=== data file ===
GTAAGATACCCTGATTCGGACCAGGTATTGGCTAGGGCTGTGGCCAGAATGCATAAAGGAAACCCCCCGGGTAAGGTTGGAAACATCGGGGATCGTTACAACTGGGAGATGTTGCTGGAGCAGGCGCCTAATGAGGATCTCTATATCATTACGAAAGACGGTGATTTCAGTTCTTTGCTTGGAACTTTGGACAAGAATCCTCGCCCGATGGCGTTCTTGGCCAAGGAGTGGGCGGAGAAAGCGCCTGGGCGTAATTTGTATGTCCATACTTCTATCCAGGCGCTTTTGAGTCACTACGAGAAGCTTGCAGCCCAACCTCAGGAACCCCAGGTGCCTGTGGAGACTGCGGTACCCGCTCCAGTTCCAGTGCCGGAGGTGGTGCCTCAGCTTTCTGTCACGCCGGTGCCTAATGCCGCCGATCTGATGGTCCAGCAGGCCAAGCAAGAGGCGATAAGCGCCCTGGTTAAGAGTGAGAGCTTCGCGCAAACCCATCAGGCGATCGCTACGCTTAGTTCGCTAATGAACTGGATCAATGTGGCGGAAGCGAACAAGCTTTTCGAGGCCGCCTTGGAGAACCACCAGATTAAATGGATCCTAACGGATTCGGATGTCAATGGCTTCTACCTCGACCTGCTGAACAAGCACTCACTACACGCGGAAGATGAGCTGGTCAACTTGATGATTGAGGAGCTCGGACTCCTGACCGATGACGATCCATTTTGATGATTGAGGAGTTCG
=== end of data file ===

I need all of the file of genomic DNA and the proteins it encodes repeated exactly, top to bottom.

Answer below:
GTAAGATACCCTGATTCGGACCAGGTATTGGCTAGGGCTGTGGCCAGAATGCATAAAGGAAACCCCCCGGGTAAGGTTGGAAACATCGGGGATCGTTACAACTGGGAGATGTTGCTGGAGCAGGCGCCTAATGAGGATCTCTATATCATTACGAAAGACGGTGATTTCAGTTCTTTGCTTGGAACTTTGGACAAGAATCCTCGCCCGATGGCGTTCTTGGCCAAGGAGTGGGCGGAGAAAGCGCCTGGGCGTAATTTGTATGTCCATACTTCTATCCAGGCGCTTTTGAGTCACTACGAGAAGCTTGCAGCCCAACCTCAGGAACCCCAGGTGCCTGTGGAGACTGCGGTACCCGCTCCAGTTCCAGTGCCGGAGGTGGTGCCTCAGCTTTCTGTCACGCCGGTGCCTAATGCCGCCGATCTGATGGTCCAGCAGGCCAAGCAAGAGGCGATAAGCGCCCTGGTTAAGAGTGAGAGCTTCGCGCAAACCCATCAGGCGATCGCTACGCTTAGTTCGCTAATGAACTGGATCAATGTGGCGGAAGCGAACAAGCTTTTCGAGGCCGCCTTGGAGAACCACCAGATTAAATGGATCCTAACGGATTCGGATGTCAATGGCTTCTACCTCGACCTGCTGAACAAGCACTCACTACACGCGGAAGATGAGCTGGTCAACTTGATGATTGAGGAGCTCGGACTCCTGACCGATGACGATCCATTTTGATGATTGAGGAGTTCG